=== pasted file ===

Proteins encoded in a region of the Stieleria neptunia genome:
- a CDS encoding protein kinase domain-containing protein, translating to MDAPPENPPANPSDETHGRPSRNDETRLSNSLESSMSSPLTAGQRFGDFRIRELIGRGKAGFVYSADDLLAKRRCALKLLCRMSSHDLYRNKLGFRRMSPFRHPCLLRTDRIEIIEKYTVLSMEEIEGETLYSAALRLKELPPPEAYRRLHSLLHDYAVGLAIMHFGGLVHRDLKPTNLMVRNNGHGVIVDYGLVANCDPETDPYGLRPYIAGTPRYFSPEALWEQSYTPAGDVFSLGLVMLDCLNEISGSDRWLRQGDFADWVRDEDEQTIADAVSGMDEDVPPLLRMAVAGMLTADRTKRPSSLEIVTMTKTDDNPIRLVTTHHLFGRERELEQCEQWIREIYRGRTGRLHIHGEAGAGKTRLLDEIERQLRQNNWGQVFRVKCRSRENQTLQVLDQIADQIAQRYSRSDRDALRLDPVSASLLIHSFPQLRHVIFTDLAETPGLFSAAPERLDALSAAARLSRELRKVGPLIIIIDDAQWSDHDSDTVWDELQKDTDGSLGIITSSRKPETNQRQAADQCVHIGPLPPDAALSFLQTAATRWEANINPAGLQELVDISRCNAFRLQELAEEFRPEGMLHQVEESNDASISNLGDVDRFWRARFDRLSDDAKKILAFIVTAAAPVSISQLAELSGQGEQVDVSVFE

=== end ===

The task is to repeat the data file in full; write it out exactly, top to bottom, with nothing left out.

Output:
Proteins encoded in a region of the Stieleria neptunia genome:
- a CDS encoding protein kinase domain-containing protein, translating to MDAPPENPPANPSDETHGRPSRNDETRLSNSLESSMSSPLTAGQRFGDFRIRELIGRGKAGFVYSADDLLAKRRCALKLLCRMSSHDLYRNKLGFRRMSPFRHPCLLRTDRIEIIEKYTVLSMEEIEGETLYSAALRLKELPPPEAYRRLHSLLHDYAVGLAIMHFGGLVHRDLKPTNLMVRNNGHGVIVDYGLVANCDPETDPYGLRPYIAGTPRYFSPEALWEQSYTPAGDVFSLGLVMLDCLNEISGSDRWLRQGDFADWVRDEDEQTIADAVSGMDEDVPPLLRMAVAGMLTADRTKRPSSLEIVTMTKTDDNPIRLVTTHHLFGRERELEQCEQWIREIYRGRTGRLHIHGEAGAGKTRLLDEIERQLRQNNWGQVFRVKCRSRENQTLQVLDQIADQIAQRYSRSDRDALRLDPVSASLLIHSFPQLRHVIFTDLAETPGLFSAAPERLDALSAAARLSRELRKVGPLIIIIDDAQWSDHDSDTVWDELQKDTDGSLGIITSSRKPETNQRQAADQCVHIGPLPPDAALSFLQTAATRWEANINPAGLQELVDISRCNAFRLQELAEEFRPEGMLHQVEESNDASISNLGDVDRFWRARFDRLSDDAKKILAFIVTAAAPVSISQLAELSGQGEQVDVSVFE